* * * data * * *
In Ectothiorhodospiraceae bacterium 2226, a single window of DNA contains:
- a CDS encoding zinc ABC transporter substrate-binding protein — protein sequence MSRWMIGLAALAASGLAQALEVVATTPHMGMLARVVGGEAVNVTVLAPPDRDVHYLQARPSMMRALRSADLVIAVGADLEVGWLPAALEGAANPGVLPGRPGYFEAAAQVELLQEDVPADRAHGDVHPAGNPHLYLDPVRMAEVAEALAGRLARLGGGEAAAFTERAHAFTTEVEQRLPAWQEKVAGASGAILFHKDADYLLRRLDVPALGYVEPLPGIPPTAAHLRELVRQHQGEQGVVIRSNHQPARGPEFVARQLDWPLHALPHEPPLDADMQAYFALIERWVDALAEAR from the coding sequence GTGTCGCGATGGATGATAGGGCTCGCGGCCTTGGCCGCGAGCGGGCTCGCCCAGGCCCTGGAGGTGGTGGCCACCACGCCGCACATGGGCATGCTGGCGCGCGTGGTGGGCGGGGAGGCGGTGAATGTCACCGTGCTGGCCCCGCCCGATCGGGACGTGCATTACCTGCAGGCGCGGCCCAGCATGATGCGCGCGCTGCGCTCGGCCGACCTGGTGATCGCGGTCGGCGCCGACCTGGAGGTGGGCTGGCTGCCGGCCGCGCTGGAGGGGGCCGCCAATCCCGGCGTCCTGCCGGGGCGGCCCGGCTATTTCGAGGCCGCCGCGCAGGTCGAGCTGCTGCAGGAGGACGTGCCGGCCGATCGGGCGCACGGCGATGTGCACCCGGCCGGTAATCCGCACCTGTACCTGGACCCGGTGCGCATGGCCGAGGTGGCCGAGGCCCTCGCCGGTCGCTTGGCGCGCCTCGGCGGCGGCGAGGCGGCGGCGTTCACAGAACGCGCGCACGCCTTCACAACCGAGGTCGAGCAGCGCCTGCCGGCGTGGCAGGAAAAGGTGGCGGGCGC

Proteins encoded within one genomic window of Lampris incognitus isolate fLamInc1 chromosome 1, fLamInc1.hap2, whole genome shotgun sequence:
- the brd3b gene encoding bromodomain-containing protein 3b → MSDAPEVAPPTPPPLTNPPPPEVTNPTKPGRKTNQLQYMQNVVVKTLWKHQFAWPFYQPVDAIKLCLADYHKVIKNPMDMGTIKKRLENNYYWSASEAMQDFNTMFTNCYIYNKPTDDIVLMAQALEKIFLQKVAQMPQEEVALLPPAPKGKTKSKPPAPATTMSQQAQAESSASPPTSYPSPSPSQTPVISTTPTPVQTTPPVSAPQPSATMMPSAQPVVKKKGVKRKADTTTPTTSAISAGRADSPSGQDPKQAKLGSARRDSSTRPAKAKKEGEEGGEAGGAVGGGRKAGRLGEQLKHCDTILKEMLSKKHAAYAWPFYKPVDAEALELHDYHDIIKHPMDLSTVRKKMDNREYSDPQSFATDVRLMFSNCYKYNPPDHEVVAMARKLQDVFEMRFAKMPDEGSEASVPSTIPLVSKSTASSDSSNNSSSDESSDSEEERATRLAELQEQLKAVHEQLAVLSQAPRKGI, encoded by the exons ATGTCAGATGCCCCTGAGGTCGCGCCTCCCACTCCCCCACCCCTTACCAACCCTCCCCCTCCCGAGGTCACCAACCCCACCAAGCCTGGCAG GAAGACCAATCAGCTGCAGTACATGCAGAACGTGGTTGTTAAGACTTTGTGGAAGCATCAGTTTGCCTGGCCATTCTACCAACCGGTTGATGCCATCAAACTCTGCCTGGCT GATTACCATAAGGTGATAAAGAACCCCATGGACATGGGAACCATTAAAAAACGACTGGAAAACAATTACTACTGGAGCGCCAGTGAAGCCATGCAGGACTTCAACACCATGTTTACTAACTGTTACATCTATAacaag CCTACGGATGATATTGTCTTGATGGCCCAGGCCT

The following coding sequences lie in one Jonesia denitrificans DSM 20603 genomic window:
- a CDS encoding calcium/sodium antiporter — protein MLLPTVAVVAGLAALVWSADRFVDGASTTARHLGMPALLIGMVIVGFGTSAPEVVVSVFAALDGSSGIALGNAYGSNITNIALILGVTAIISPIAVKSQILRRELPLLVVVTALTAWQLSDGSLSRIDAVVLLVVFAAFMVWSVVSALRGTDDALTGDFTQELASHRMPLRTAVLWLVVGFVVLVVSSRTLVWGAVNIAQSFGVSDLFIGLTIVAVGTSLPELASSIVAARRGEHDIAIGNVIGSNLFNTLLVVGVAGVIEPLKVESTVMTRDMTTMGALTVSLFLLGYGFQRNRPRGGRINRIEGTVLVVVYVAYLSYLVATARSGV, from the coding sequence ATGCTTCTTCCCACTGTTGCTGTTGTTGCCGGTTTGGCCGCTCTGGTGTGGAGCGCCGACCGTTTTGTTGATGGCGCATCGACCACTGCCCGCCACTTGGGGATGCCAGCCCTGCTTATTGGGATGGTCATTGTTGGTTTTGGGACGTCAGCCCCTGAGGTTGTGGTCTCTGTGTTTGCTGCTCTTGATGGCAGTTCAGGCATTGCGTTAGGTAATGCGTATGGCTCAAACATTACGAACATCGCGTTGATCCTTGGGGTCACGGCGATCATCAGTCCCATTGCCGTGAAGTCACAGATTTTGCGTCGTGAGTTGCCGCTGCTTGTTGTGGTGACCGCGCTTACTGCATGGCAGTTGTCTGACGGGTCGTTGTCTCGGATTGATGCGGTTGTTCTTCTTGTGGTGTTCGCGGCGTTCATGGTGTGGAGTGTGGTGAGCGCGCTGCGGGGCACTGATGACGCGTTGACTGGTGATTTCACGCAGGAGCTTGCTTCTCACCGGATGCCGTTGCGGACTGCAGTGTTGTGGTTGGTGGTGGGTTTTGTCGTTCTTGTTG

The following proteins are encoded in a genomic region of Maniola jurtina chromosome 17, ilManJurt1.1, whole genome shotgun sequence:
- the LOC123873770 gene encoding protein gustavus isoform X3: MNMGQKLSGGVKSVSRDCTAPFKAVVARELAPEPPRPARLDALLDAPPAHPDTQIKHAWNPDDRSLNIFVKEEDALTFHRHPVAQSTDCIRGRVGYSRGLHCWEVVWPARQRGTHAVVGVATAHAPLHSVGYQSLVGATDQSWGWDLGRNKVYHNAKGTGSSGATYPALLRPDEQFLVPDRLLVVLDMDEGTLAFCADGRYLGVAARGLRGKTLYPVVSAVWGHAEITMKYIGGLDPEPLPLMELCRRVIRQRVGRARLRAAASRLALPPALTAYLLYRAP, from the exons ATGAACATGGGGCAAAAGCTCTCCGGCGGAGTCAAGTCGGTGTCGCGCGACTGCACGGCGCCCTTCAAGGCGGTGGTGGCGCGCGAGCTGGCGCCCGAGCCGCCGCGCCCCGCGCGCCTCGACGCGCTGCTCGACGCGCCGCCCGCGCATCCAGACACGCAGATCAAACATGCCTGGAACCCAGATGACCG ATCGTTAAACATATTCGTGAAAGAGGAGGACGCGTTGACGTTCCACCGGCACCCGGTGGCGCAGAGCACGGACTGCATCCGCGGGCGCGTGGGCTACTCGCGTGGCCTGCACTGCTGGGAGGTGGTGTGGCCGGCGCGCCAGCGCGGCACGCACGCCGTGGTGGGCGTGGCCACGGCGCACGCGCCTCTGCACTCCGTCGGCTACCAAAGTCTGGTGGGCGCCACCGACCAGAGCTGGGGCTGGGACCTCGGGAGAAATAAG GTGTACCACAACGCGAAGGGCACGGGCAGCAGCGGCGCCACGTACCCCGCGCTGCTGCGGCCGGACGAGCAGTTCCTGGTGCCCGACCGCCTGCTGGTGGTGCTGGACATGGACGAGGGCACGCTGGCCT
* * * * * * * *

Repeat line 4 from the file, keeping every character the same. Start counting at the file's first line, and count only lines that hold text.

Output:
- the brd3b gene encoding bromodomain-containing protein 3b → MSDAPEVAPPTPPPLTNPPPPEVTNPTKPGRKTNQLQYMQNVVVKTLWKHQFAWPFYQPVDAIKLCLADYHKVIKNPMDMGTIKKRLENNYYWSASEAMQDFNTMFTNCYIYNKPTDDIVLMAQALEKIFLQKVAQMPQEEVALLPPAPKGKTKSKPPAPATTMSQQAQAESSASPPTSYPSPSPSQTPVISTTPTPVQTTPPVSAPQPSATMMPSAQPVVKKKGVKRKADTTTPTTSAISAGRADSPSGQDPKQAKLGSARRDSSTRPAKAKKEGEEGGEAGGAVGGGRKAGRLGEQLKHCDTILKEMLSKKHAAYAWPFYKPVDAEALELHDYHDIIKHPMDLSTVRKKMDNREYSDPQSFATDVRLMFSNCYKYNPPDHEVVAMARKLQDVFEMRFAKMPDEGSEASVPSTIPLVSKSTASSDSSNNSSSDESSDSEEERATRLAELQEQLKAVHEQLAVLSQAPRKGI, encoded by the exons ATGTCAGATGCCCCTGAGGTCGCGCCTCCCACTCCCCCACCCCTTACCAACCCTCCCCCTCCCGAGGTCACCAACCCCACCAAGCCTGGCAG GAAGACCAATCAGCTGCAGTACATGCAGAACGTGGTTGTTAAGACTTTGTGGAAGCATCAGTTTGCCTGGCCATTCTACCAACCGGTTGATGCCATCAAACTCTGCCTGGCT GATTACCATAAGGTGATAAAGAACCCCATGGACATGGGAACCATTAAAAAACGACTGGAAAACAATTACTACTGGAGCGCCAGTGAAGCCATGCAGGACTTCAACACCATGTTTACTAACTGTTACATCTATAacaag CCTACGGATGATATTGTCTTGATGGCCCAGGCCT